A Miami man will serve 25 years in prison for killing a young father in a fight over prized racing pigeons.
Freddy Romero, 47, pleaded guilty Thursday to murdering Yoan Vazquez, 32, whose stabbing death cast a spotlight into the competitive world of South Florida pigeon racing.
The sport of racing homing pigeons, which possess navigation instincts that guide them back to their home lofts, has been around for centuries. Florida is a hub for pigeon racing, with many in Miami having bred and trained birds in Cuba. In South Florida, a variant is also practiced — palomo de conquista or conquest pigeoning — in which the goal is for a male bird to woo and lure home a female. But racing the birds remains the most popular and demanding pursuit.
Vazquez was an avid pigeon racer who learned the sport in Cuba, and picked it up in Miami after forging a career framing art at a Little Havana gallery. He was unarmed when he was stabbed to death behind his home. The slaying took place in front of his 6-year-old daughter.
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“All this for pigeons,” Carlos Rivero, Vazquez’s father-in-law, said Thursday after the hearing. “It should have never happened.”
Prosecutors said Romero and his brother, Lazaro Romero, were angry with Vazquez over the ownership of 10 expensive breeding pigeons. In November 2013, the two drove to Vazquez’s Flagami home and confronted him in the back yard, demanding that he return the pigeons that had once been given to him by Lazaro.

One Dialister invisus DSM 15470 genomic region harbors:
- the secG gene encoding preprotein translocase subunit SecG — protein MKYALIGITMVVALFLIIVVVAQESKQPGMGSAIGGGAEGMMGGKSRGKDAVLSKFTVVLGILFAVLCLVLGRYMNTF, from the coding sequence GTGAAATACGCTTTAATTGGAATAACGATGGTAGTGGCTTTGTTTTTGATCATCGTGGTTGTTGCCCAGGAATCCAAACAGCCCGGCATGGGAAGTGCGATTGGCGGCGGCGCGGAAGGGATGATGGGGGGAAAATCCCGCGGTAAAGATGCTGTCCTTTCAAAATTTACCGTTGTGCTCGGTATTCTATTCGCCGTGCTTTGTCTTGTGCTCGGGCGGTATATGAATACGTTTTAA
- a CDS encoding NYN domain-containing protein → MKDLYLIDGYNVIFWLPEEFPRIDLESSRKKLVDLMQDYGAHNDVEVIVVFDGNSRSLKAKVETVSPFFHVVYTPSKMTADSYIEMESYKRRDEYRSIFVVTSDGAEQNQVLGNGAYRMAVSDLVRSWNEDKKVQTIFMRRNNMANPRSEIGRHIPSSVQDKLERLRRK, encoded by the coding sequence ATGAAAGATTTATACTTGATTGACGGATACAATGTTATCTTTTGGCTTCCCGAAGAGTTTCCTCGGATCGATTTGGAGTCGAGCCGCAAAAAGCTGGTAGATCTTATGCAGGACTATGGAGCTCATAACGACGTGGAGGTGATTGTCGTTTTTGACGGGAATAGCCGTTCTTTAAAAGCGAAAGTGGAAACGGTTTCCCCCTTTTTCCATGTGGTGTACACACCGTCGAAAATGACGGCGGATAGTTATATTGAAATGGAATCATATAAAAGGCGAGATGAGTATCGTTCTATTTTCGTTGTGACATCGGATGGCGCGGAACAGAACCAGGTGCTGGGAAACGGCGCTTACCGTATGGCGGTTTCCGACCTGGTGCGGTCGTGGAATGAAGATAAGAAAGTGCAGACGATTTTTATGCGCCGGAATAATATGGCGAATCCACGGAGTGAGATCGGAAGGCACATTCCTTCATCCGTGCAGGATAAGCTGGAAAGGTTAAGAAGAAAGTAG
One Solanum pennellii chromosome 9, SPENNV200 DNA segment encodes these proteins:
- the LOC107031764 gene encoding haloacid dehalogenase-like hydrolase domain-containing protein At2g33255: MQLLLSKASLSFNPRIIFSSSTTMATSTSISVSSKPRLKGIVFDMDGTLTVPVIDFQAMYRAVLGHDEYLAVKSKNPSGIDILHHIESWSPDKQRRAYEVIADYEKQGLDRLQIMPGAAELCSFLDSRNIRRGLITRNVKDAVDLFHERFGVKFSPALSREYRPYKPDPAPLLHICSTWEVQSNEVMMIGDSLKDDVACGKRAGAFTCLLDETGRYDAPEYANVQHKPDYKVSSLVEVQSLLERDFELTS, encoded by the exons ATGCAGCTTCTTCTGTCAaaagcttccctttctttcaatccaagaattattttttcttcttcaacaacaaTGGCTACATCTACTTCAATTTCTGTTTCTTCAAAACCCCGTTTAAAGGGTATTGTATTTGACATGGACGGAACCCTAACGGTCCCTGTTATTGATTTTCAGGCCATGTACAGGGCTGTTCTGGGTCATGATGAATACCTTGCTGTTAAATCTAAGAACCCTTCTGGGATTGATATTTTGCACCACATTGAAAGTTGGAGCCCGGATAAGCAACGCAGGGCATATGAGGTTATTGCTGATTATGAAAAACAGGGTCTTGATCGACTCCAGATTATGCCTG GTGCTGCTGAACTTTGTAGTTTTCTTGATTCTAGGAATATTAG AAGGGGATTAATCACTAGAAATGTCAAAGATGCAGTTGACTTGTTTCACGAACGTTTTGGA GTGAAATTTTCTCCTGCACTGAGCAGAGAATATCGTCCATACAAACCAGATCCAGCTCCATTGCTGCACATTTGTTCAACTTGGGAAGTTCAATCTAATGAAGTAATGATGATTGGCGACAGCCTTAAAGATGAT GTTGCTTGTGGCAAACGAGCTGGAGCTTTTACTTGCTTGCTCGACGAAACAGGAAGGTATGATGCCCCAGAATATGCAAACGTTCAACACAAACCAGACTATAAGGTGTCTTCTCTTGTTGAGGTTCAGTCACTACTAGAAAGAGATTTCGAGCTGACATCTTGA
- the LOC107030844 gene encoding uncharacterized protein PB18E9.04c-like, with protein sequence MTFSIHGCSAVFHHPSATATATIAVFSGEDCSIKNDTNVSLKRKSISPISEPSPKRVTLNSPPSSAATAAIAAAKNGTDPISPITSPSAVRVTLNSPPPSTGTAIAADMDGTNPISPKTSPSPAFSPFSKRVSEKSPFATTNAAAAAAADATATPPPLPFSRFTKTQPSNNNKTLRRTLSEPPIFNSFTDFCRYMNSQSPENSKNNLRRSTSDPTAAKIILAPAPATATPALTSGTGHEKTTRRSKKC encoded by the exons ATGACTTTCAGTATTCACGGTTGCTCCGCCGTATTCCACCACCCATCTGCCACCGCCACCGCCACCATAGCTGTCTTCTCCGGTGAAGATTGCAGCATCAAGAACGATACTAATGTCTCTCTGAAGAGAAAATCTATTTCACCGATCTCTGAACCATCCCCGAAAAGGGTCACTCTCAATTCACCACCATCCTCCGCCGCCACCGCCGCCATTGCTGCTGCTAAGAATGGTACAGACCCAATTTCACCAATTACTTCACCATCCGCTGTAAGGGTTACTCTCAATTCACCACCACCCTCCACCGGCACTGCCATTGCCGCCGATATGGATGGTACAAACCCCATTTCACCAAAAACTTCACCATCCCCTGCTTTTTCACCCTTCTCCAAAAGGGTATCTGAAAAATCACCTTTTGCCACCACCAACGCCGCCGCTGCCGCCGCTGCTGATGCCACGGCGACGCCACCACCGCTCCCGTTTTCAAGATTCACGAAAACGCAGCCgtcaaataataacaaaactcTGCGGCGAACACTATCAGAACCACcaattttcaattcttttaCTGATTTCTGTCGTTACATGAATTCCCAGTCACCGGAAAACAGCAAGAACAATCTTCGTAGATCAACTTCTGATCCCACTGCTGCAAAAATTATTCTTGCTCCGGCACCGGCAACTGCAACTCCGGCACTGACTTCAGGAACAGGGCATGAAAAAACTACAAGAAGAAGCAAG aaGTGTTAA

In the confrontation, Freddy Romero stabbed Vazquez to death. Both men claimed self-defense.
“My brother starts to talk to him. They start to argue. Then he [Vazquez] went to take out a knife,” Freddy Romero claimed in videotaped police interviews. He told detectives that he then grabbed Vazquez’s hands — and that Vazquez must have stabbed himself during the scuffle.
Even on Thursday, as he was pleading guilty, Freddy Romero still insisted that Vazquez was reaching for a knife. “I’m not guilty, but if I go to trial, it’ll be worse,” he said, before finally admitting he hadn’t been truthful with police.
Meanwhile, Lazaro Romero insisted that he saw Vazquez only reach for something toward his waistband. He also insisted that he was the one who had been wronged by a fellow racer refusing to return valuable birds.
“How good I was with him and look how he’s treating me,” said Lazaro Romero.
What the brothers did not know, prosecutors said, is that Vazquez’s young daughter was watching — along with a video surveillance camera. Police say both the girl and video painted a completely different version of events: It was Freddy Romero who stabbed an unarmed Vazquez.
Lazaro Romero is still awaiting trial.